- Presentation – Grant Cameron – Manager, Development Data Group, Development Economics, The World Bank
- Presentation – François Fonteneau – PARIS21
- Presentation – Mitali Sen – Chief, Technical Assistance and Capacity Building Branch, International Programs, Population Division, U.S. Census Bureau
- Presentation – Phetsamone Sone – Deputy Head of the Lao Statistics Bureau (LSB), Ministry of Planning and Investment
Data and statistics are a fundamental requirement for evidence-based decisions. They are central to tracking results, and critical to holding decision-makers accountable. The United Nations Independent Advisory Expert Group on the Data Revolution has argued that data are a powerful enabler of innovation for social impact. Governments, international agencies, civil society organizations, and the private sector cannot deliver on their respective mandates without data and statistics.
Demands on national systems are rising. As such, statistical producers need to become more agile. They must deepen their analytical capacities and find creative ways to integrate data from new and existing sources to generate their products and services. Given rising demands, government officials are increasing their reliance on assessments of their statistical system’s capacity.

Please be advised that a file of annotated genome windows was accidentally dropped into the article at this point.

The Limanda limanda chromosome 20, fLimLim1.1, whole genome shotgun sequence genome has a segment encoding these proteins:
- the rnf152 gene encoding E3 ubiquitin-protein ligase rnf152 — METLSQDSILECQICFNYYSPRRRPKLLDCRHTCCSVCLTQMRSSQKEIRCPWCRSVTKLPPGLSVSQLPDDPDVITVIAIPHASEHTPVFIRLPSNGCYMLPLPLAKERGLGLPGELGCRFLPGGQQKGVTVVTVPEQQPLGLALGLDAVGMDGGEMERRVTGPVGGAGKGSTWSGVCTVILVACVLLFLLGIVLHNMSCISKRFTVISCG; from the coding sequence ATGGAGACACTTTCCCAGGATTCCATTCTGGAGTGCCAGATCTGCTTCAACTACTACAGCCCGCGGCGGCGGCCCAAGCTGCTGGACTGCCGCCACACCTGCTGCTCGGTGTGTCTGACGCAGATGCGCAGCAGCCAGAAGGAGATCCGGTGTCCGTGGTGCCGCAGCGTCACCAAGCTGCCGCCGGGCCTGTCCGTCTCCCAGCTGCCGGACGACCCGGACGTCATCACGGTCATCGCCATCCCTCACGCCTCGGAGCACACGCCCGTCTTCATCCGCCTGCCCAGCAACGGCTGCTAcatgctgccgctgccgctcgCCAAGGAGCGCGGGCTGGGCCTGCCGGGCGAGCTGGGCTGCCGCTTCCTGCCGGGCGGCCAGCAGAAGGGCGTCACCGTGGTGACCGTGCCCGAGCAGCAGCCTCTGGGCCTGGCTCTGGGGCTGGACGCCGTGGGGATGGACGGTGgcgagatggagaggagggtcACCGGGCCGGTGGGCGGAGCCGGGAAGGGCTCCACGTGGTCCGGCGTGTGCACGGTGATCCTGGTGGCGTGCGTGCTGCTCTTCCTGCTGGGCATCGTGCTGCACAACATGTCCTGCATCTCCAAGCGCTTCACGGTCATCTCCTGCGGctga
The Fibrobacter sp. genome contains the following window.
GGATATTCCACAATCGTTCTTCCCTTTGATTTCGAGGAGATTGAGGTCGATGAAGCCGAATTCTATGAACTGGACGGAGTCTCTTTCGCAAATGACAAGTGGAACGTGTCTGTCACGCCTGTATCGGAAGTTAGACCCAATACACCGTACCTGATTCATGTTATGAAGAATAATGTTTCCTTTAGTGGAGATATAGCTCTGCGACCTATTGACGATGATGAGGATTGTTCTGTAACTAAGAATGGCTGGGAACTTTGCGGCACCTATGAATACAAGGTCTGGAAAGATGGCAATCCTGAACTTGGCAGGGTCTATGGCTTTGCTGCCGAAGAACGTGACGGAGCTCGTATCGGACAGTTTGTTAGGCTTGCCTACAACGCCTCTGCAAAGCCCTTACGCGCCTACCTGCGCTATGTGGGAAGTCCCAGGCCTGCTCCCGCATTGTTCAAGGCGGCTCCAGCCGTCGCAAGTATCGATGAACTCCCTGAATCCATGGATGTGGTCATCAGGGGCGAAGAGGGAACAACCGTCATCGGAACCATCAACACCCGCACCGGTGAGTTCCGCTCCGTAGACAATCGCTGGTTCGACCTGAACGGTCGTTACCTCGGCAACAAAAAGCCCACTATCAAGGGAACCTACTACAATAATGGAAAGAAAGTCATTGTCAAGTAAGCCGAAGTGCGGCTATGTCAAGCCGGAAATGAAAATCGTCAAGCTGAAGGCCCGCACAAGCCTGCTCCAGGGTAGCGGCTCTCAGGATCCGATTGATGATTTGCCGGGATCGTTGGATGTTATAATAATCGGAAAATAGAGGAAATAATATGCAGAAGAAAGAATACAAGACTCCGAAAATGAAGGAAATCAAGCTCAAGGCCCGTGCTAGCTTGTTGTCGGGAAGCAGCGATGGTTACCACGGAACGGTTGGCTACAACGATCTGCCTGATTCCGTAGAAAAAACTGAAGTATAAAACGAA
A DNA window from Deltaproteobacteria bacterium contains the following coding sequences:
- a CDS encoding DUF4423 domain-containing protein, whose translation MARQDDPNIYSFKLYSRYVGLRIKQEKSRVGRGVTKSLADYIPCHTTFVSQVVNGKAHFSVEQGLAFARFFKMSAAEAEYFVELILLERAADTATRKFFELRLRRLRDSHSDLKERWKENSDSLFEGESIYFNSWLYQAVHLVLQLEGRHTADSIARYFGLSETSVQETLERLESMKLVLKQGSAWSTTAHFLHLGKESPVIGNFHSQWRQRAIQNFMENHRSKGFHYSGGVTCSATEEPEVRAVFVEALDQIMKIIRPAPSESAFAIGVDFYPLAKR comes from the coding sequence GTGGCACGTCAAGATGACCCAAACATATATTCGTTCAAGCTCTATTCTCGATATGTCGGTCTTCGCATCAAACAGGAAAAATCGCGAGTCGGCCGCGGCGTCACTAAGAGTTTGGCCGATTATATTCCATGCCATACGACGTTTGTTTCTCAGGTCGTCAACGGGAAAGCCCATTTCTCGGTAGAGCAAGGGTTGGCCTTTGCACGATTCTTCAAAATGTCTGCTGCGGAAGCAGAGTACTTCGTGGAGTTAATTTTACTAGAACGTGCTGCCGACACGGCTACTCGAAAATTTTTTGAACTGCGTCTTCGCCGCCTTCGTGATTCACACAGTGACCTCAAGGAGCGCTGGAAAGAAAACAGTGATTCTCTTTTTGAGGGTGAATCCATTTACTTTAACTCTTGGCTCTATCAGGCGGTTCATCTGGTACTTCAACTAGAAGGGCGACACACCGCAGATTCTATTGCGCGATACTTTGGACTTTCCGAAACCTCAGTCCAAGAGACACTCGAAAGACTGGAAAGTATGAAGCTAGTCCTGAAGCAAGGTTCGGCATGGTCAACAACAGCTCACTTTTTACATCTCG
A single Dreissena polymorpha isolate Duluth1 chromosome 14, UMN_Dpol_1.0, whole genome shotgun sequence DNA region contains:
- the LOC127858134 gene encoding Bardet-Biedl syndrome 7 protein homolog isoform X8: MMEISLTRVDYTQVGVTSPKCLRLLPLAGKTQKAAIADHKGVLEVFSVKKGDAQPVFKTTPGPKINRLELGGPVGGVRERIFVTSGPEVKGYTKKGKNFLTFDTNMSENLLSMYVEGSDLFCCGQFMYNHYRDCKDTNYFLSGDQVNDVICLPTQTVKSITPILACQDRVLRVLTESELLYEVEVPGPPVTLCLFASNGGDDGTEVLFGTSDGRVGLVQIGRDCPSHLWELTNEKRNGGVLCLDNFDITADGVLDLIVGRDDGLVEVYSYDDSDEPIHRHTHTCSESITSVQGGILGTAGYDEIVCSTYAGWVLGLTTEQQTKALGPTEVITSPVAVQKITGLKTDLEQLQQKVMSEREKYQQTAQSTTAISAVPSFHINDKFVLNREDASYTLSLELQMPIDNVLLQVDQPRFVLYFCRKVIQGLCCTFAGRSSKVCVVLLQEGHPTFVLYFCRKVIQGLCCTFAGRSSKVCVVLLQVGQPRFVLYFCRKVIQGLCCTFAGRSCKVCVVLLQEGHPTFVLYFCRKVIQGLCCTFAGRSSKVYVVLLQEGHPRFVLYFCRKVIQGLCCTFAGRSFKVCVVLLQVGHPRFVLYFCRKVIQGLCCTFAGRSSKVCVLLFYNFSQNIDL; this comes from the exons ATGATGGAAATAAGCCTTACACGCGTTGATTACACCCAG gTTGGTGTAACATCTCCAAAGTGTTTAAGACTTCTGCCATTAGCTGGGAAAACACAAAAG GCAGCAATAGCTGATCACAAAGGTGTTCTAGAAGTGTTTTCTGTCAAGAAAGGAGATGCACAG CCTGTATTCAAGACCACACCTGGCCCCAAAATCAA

In addition, the 2030 Agenda for Sustainable Development and the adoption of Sustainable Development Goals (SDGs) by the UN General Assembly in September 2015 significantly increased the demand for more data that puts additional requirements on national statistical systems. We need to adapt to the changing data landscape and its requirements. National systems must obtain, improve, and retain their capacity – skills and knowledge – to meet the ever-increasing demands for statistics. Producing data is not sufficient to demonstrate that the statistical system has the capacity.
Developmental partners have developed many instruments and tools to help assess a country’s statistical system. This panel will shine a light on the different approaches and tools that exist and their purposes in assessing statistical capacity of National Statistical Systems to obtain, improve, and retain their capacity to sustainably collect, analyze, and disseminate high-quality data.
The session fits in nicely with the first thematic area of the conference, New approaches to capacity development for better data. The panel’s discussion has a direct connection to the 2030 Agenda, and will provide options on how to apply key global initiatives in practice.
In collaboration with PARIS21, our panel will comprise 4-5 representatives from national statistical offices and international agencies (based on their availability).
Target audience: Statistical Capacity Development for better data is a topic that must be at the forefront of discussions among country officials, representatives of international development organizations, and national statistical offices, private sector participants, civil society organizations.
Main outcome from session: i. Enhanced awareness of the importance of statistical tools to measure statistical capacity ii. Initiate dialogue among stakeholders on planning and implementation (taking this forward)